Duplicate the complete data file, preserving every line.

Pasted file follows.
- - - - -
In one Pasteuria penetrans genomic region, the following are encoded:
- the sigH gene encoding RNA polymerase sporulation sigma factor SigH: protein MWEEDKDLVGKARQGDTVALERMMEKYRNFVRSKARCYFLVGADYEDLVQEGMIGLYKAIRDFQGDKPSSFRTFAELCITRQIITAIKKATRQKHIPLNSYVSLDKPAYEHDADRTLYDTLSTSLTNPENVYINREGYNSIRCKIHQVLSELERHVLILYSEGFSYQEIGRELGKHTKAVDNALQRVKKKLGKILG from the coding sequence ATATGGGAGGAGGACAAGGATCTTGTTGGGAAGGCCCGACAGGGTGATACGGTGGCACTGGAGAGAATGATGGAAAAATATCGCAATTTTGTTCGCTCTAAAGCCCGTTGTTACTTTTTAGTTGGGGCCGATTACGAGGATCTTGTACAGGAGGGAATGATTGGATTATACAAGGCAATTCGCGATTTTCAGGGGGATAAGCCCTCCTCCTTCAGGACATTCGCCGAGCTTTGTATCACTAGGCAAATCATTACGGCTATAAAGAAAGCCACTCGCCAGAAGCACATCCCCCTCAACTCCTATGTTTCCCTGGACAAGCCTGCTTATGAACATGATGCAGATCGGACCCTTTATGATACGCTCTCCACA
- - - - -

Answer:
In one Pasteuria penetrans genomic region, the following are encoded:
- the sigH gene encoding RNA polymerase sporulation sigma factor SigH: protein MWEEDKDLVGKARQGDTVALERMMEKYRNFVRSKARCYFLVGADYEDLVQEGMIGLYKAIRDFQGDKPSSFRTFAELCITRQIITAIKKATRQKHIPLNSYVSLDKPAYEHDADRTLYDTLSTSLTNPENVYINREGYNSIRCKIHQVLSELERHVLILYSEGFSYQEIGRELGKHTKAVDNALQRVKKKLGKILG from the coding sequence ATATGGGAGGAGGACAAGGATCTTGTTGGGAAGGCCCGACAGGGTGATACGGTGGCACTGGAGAGAATGATGGAAAAATATCGCAATTTTGTTCGCTCTAAAGCCCGTTGTTACTTTTTAGTTGGGGCCGATTACGAGGATCTTGTACAGGAGGGAATGATTGGATTATACAAGGCAATTCGCGATTTTCAGGGGGATAAGCCCTCCTCCTTCAGGACATTCGCCGAGCTTTGTATCACTAGGCAAATCATTACGGCTATAAAGAAAGCCACTCGCCAGAAGCACATCCCCCTCAACTCCTATGTTTCCCTGGACAAGCCTGCTTATGAACATGATGCAGATCGGACCCTTTATGATACGCTCTCCACA